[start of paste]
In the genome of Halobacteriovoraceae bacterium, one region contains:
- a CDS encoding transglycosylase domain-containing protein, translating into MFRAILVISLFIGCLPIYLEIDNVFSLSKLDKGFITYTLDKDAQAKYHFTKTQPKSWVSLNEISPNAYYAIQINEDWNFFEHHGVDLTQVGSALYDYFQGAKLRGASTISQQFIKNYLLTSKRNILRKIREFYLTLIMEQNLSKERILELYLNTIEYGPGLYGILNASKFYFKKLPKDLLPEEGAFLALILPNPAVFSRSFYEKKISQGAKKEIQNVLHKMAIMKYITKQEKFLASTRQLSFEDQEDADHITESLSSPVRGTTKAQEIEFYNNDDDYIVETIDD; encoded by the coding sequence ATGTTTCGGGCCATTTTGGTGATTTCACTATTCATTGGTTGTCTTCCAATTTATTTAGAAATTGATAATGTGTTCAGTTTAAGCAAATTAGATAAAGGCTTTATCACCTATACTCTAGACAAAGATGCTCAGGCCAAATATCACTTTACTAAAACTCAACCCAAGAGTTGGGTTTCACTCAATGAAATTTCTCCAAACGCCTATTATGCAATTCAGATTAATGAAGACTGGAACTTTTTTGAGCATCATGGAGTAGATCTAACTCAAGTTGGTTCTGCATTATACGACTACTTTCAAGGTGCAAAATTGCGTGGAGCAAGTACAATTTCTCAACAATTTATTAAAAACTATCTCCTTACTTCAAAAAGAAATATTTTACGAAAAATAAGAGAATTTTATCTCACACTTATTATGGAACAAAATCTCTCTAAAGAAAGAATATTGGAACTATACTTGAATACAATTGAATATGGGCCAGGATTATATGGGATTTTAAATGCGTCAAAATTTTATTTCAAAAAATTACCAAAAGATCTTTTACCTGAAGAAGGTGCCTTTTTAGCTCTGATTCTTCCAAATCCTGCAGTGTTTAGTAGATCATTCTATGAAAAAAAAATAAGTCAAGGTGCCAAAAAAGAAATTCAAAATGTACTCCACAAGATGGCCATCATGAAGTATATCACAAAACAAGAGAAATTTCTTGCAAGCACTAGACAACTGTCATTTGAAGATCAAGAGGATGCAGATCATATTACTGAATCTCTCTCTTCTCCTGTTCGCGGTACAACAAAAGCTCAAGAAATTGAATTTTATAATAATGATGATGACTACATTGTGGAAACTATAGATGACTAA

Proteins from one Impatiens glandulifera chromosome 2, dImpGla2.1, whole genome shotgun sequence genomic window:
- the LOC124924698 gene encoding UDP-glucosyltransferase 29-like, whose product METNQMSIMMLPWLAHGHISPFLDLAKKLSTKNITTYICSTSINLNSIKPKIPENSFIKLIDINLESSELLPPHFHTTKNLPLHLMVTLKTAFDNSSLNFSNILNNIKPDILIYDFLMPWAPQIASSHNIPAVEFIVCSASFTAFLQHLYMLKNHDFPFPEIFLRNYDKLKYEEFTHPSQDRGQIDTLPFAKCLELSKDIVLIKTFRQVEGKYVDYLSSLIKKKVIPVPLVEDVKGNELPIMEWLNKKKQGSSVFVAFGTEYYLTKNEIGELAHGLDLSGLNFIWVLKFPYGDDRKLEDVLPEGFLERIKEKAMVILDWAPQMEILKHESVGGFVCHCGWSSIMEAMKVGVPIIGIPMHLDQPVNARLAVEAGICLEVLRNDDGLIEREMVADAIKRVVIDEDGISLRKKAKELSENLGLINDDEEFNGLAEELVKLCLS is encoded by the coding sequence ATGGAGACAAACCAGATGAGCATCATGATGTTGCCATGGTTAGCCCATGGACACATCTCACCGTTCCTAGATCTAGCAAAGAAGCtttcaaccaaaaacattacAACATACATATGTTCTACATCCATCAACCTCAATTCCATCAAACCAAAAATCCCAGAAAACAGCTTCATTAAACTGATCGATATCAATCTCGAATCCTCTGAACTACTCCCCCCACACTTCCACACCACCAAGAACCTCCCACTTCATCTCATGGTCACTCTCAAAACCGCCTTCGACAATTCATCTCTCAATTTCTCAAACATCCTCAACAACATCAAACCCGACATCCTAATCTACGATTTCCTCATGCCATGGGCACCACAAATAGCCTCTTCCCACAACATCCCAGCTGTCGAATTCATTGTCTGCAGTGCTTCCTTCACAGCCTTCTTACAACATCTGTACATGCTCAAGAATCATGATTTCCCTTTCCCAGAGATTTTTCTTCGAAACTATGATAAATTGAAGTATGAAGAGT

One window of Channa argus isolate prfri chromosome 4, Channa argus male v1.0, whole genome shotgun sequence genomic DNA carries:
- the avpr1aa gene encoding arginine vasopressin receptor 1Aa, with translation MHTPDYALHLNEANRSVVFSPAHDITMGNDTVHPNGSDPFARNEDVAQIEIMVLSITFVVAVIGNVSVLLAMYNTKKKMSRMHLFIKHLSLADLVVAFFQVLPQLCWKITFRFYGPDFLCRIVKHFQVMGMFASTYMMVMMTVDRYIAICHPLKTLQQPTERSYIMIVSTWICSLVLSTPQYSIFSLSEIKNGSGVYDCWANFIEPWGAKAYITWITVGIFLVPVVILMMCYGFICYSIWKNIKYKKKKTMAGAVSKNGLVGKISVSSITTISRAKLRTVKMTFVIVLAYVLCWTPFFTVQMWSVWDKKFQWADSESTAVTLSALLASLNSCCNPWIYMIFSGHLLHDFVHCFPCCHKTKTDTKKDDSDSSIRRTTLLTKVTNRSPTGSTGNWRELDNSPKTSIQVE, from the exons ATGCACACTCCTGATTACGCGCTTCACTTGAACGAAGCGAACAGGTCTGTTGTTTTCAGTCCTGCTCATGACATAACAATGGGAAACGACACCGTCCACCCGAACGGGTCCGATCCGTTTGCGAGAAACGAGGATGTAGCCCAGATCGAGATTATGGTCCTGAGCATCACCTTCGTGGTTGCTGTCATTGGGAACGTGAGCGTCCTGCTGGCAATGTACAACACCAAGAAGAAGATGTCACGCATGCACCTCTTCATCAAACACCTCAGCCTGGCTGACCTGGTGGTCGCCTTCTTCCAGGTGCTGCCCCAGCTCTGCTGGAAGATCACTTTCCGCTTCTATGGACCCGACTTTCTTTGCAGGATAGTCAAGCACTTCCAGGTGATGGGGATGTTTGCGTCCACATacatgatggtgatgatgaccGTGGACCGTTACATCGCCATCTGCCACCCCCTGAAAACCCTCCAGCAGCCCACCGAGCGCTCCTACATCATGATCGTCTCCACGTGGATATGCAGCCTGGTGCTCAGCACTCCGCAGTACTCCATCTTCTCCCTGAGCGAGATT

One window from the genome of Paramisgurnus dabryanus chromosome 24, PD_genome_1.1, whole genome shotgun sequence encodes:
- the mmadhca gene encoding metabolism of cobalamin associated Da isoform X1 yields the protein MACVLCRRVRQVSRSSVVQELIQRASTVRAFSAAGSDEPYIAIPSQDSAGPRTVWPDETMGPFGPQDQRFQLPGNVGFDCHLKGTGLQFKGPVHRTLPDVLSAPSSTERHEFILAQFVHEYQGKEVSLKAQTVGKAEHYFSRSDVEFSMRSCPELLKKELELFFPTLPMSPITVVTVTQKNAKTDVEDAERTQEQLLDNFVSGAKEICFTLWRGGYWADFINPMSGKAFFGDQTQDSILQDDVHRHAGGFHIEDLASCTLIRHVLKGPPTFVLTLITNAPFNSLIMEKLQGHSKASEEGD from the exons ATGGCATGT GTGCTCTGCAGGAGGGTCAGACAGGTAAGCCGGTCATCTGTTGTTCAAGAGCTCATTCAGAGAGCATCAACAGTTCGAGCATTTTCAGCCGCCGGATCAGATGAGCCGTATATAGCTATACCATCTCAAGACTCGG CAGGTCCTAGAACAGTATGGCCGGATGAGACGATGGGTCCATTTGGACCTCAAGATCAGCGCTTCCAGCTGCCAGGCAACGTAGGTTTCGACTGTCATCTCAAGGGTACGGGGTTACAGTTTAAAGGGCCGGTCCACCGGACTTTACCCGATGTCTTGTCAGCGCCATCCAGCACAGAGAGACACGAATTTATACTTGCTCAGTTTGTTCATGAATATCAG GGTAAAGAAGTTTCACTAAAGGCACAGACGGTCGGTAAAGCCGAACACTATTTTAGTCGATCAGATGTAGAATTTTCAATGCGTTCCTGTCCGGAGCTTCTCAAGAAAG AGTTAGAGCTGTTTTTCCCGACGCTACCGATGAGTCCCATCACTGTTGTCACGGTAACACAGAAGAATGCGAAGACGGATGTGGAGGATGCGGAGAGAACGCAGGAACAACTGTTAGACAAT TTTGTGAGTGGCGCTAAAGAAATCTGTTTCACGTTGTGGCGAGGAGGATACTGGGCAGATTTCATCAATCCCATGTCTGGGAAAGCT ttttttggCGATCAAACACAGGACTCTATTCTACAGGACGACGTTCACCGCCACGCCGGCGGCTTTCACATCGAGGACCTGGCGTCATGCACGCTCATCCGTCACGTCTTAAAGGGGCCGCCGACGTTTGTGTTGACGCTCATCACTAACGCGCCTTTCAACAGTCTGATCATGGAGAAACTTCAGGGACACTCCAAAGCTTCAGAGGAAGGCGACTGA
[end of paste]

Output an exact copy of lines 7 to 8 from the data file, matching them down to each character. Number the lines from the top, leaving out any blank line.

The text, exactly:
One window from the genome of Paramisgurnus dabryanus chromosome 24, PD_genome_1.1, whole genome shotgun sequence encodes:
- the mmadhca gene encoding metabolism of cobalamin associated Da isoform X1 yields the protein MACVLCRRVRQVSRSSVVQELIQRASTVRAFSAAGSDEPYIAIPSQDSAGPRTVWPDETMGPFGPQDQRFQLPGNVGFDCHLKGTGLQFKGPVHRTLPDVLSAPSSTERHEFILAQFVHEYQGKEVSLKAQTVGKAEHYFSRSDVEFSMRSCPELLKKELELFFPTLPMSPITVVTVTQKNAKTDVEDAERTQEQLLDNFVSGAKEICFTLWRGGYWADFINPMSGKAFFGDQTQDSILQDDVHRHAGGFHIEDLASCTLIRHVLKGPPTFVLTLITNAPFNSLIMEKLQGHSKASEEGD from the exons ATGGCATGT GTGCTCTGCAGGAGGGTCAGACAGGTAAGCCGGTCATCTGTTGTTCAAGAGCTCATTCAGAGAGCATCAACAGTTCGAGCATTTTCAGCCGCCGGATCAGATGAGCCGTATATAGCTATACCATCTCAAGACTCGG CAGGTCCTAGAACAGTATGGCCGGATGAGACGATGGGTCCATTTGGACCTCAAGATCAGCGCTTCCAGCTGCCAGGCAACGTAGGTTTCGACTGTCATCTCAAGGGTACGGGGTTACAGTTTAAAGGGCCGGTCCACCGGACTTTACCCGATGTCTTGTCAGCGCCATCCAGCACAGAGAGACACGAATTTATACTTGCTCAGTTTGTTCATGAATATCAG GGTAAAGAAGTTTCACTAAAGGCACAGACGGTCGGTAAAGCCGAACACTATTTTAGTCGATCAGATGTAGAATTTTCAATGCGTTCCTGTCCGGAGCTTCTCAAGAAAG AGTTAGAGCTGTTTTTCCCGACGCTACCGATGAGTCCCATCACTGTTGTCACGGTAACACAGAAGAATGCGAAGACGGATGTGGAGGATGCGGAGAGAACGCAGGAACAACTGTTAGACAAT TTTGTGAGTGGCGCTAAAGAAATCTGTTTCACGTTGTGGCGAGGAGGATACTGGGCAGATTTCATCAATCCCATGTCTGGGAAAGCT ttttttggCGATCAAACACAGGACTCTATTCTACAGGACGACGTTCACCGCCACGCCGGCGGCTTTCACATCGAGGACCTGGCGTCATGCACGCTCATCCGTCACGTCTTAAAGGGGCCGCCGACGTTTGTGTTGACGCTCATCACTAACGCGCCTTTCAACAGTCTGATCATGGAGAAACTTCAGGGACACTCCAAAGCTTCAGAGGAAGGCGACTGA